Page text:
Your article on ethanol (“Bursting The Ethanol Bubble,” August page 30) was very interesting. Those of us in the petroleum producing business do not object very much to ethanol because every gallon of ethanol that is produced uses two gallons of our production. This doesn't do much for the fuel shortage or to reduce pollution though.
Dan Hughes
Dan A. Hughes Co.
Beeville, TX

What About Other Subsidies?

Clint Peck's commentary on ethanol (“Bursting The Ethanol Bubble,” August BEEF, page 30) needs a response. The general tone suggesting Peck's guarded enthusiasm of ethanol is appreciated, but his suspicion of ethanol subsidies is misguided, as is his reliance on outdated and discredited “research.”

I think it's time commodity producers get on the same page. Why isn't the interconnection of beef, corn, and ethanol markets recognized and respected?

Criticize ethanol subsidies if you wish, but acknowledge the similar intent and purpose for other commodity subsidies at the same time. All exist due to government policy, in the public's interest.

Those interests may change over time, as I hope our nation's energy policy will change to become coherent on renewable sources. Until then, the “entrenched, well-organized beneficiary” of the lion's share of energy subsidies will remain the petroleum industry and I'm afraid that won't change until renewable energy is what they sell.

In the meantime, do you dare ask whether the beef, swine, poultry, grain, sugar, milk, cotton, etc., industries “can be weaned where it can live and breathe on its own?” Or will they “continue to be a draw on the resources of our nation?”
Ed Scrock
Elm Creek, NE

Let Ethanol Pay Its Way

I think the point is being missed on the ethanol issue. To claim that imported oil vs. ethanol is a national security issue is self-serving for those making that claim.

Trade between individuals is the greatest tool for peace. Unfortunately, the military industrial complex, ethanol industry, career politicians and others profit from fear mongering.

If individuals in one nation need oil and the oil producers in another country need cash, then there could be no greater incentive to preserve peace. That peace makes less money than special favors granted to business like the ethanol tax break. Not only are we being screwed with higher fuel prices but we also have an economy that's being sucked dry by an adversarial relationship with the world created by those who wish to profit from it.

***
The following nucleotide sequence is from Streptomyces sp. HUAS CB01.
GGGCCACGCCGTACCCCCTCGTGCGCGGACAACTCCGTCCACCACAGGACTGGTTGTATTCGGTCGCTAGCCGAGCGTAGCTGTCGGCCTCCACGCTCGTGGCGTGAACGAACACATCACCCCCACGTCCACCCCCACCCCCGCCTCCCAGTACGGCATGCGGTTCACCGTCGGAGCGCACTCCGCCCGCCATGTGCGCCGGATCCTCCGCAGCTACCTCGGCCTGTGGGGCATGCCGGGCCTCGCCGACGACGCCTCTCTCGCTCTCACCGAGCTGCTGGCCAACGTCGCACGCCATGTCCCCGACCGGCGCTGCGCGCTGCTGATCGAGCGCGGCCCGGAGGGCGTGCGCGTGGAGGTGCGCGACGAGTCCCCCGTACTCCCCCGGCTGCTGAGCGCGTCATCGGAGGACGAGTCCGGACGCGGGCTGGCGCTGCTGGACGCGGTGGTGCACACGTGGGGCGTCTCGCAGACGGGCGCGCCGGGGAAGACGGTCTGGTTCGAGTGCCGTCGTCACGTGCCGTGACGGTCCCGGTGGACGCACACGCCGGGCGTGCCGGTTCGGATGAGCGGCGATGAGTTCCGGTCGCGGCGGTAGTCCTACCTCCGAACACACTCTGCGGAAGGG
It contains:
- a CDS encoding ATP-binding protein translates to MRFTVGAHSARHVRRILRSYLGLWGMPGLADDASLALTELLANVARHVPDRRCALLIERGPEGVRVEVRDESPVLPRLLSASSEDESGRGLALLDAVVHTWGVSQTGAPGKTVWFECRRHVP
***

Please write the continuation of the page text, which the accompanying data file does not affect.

Instead of having bureaucrats do studies to determine who gets what subsidy, the government should be out of the energy business and let the market work as it has to reward efficiency. When we draw closer to the end of the estimated 200-year supply of oil, alternatives will attract investors and the market will provide.

If the corn promotion folks think ethanol is such a good investment, they are welcome to invest. To force me to do the same is theft. I don't appreciate it.
Fritz Groszkruger
Dumont, IA

ANCW President Writes

It's my duty as American National CattleWomen (ANCW) president to comment on Joe Roybal's September issue editorial “ANCW fights for a beef safety voice” (page 6).

I really hope you don't think that ANCW thinks it's okay to accept E. coli 0157:H7 or any other bad bacteria found in ground beef, that makes children, elderly and others sick. ANCW members are very much in favor of anything that will help the safety of our product, and especially irradiated beef.

Our authorization request (AR) on irradiated ground beef was presented to the ANCW Promotion and Executive Committees. Both committees approved the AR. It was also presented to the board of directors at the summer convention, but as information only. Members really felt this was a very worthwhile project and was needed for beef safety.

I realize that your article was your editorializing, but I did not like your comment in the next to last paragraph. You wrote: “And, woe to CBB members if the ANCW authorization request is again denied.”

The Cattlemen's Beef Board (CBB) works with ANCW. We would not have our projects if it were not for the CBB members approving them. They work with us and support us.
Patti Townsend
ANCW President
Roswell, NM

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